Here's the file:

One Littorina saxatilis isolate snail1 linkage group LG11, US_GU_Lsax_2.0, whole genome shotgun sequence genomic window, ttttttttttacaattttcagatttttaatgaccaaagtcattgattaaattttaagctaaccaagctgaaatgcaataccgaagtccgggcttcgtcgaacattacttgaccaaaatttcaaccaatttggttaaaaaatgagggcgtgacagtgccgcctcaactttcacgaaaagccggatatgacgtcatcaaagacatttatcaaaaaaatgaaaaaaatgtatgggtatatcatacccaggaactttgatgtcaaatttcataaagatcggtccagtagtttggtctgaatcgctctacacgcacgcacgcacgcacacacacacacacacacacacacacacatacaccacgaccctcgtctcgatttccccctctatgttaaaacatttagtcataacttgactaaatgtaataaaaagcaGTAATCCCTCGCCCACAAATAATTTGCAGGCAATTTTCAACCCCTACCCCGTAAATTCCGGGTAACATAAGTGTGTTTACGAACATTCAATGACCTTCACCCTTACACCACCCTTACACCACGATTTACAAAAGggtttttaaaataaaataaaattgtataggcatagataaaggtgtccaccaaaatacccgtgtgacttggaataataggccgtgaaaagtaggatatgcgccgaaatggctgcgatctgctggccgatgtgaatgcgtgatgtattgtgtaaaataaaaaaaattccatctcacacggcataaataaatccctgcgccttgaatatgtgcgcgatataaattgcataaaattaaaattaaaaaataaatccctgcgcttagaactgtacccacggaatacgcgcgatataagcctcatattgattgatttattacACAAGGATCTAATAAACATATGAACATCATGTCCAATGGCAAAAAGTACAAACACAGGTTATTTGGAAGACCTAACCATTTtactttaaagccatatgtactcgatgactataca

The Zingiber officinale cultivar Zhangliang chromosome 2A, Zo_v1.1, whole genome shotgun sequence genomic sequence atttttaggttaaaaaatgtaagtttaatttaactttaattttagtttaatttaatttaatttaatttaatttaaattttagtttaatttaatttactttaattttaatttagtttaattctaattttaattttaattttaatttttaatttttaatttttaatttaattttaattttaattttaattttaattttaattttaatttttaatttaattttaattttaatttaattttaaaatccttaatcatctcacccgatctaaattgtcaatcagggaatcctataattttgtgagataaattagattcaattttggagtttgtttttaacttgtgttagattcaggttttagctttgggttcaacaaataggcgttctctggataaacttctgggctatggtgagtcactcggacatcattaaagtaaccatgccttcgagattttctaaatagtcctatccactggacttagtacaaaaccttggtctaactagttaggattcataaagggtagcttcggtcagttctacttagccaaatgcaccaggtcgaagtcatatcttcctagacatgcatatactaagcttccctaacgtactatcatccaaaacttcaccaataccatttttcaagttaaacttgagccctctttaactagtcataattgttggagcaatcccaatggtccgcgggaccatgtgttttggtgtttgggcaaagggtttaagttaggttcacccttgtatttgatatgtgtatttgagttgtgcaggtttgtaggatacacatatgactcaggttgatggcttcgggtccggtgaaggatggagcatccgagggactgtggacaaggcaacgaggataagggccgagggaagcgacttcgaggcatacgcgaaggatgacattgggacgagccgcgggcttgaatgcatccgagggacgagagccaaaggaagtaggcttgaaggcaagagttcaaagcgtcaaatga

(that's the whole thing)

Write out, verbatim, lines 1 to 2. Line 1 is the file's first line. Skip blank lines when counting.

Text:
One Littorina saxatilis isolate snail1 linkage group LG11, US_GU_Lsax_2.0, whole genome shotgun sequence genomic window, ttttttttttacaattttcagatttttaatgaccaaagtcattgattaaattttaagctaaccaagctgaaatgcaataccgaagtccgggcttcgtcgaacattacttgaccaaaatttcaaccaatttggttaaaaaatgagggcgtgacagtgccgcctcaactttcacgaaaagccggatatgacgtcatcaaagacatttatcaaaaaaatgaaaaaaatgtatgggtatatcatacccaggaactttgatgtcaaatttcataaagatcggtccagtagtttggtctgaatcgctctacacgcacgcacgcacgcacacacacacacacacacacacacacacatacaccacgaccctcgtctcgatttccccctctatgttaaaacatttagtcataacttgactaaatgtaataaaaagcaGTAATCCCTCGCCCACAAATAATTTGCAGGCAATTTTCAACCCCTACCCCGTAAATTCCGGGTAACATAAGTGTGTTTACGAACATTCAATGACCTTCACCCTTACACCACCCTTACACCACGATTTACAAAAGggtttttaaaataaaataaaattgtataggcatagataaaggtgtccaccaaaatacccgtgtgacttggaataataggccgtgaaaagtaggatatgcgccgaaatggctgcgatctgctggccgatgtgaatgcgtgatgtattgtgtaaaataaaaaaaattccatctcacacggcataaataaatccctgcgccttgaatatgtgcgcgatataaattgcataaaattaaaattaaaaaataaatccctgcgcttagaactgtacccacggaatacgcgcgatataagcctcatattgattgatttattacACAAGGATCTAATAAACATATGAACATCATGTCCAATGGCAAAAAGTACAAACACAGGTTATTTGGAAGACCTAACCATTTtactttaaagccatatgtactcgatgactataca

The Zingiber officinale cultivar Zhangliang chromosome 2A, Zo_v1.1, whole genome shotgun sequence genomic sequence atttttaggttaaaaaatgtaagtttaatttaactttaattttagtttaatttaatttaatttaatttaatttaaattttagtttaatttaatttactttaattttaatttagtttaattctaattttaattttaattttaatttttaatttttaatttttaatttaattttaattttaattttaattttaattttaattttaatttttaatttaattttaattttaatttaattttaaaatccttaatcatctcacccgatctaaattgtcaatcagggaatcctataattttgtgagataaattagattcaattttggagtttgtttttaacttgtgttagattcaggttttagctttgggttcaacaaataggcgttctctggataaacttctgggctatggtgagtcactcggacatcattaaagtaaccatgccttcgagattttctaaatagtcctatccactggacttagtacaaaaccttggtctaactagttaggattcataaagggtagcttcggtcagttctacttagccaaatgcaccaggtcgaagtcatatcttcctagacatgcatatactaagcttccctaacgtactatcatccaaaacttcaccaataccatttttcaagttaaacttgagccctctttaactagtcataattgttggagcaatcccaatggtccgcgggaccatgtgttttggtgtttgggcaaagggtttaagttaggttcacccttgtatttgatatgtgtatttgagttgtgcaggtttgtaggatacacatatgactcaggttgatggcttcgggtccggtgaaggatggagcatccgagggactgtggacaaggcaacgaggataagggccgagggaagcgacttcgaggcatacgcgaaggatgacattgggacgagccgcgggcttgaatgcatccgagggacgagagccaaaggaagtaggcttgaaggcaagagttcaaagcgtcaaatga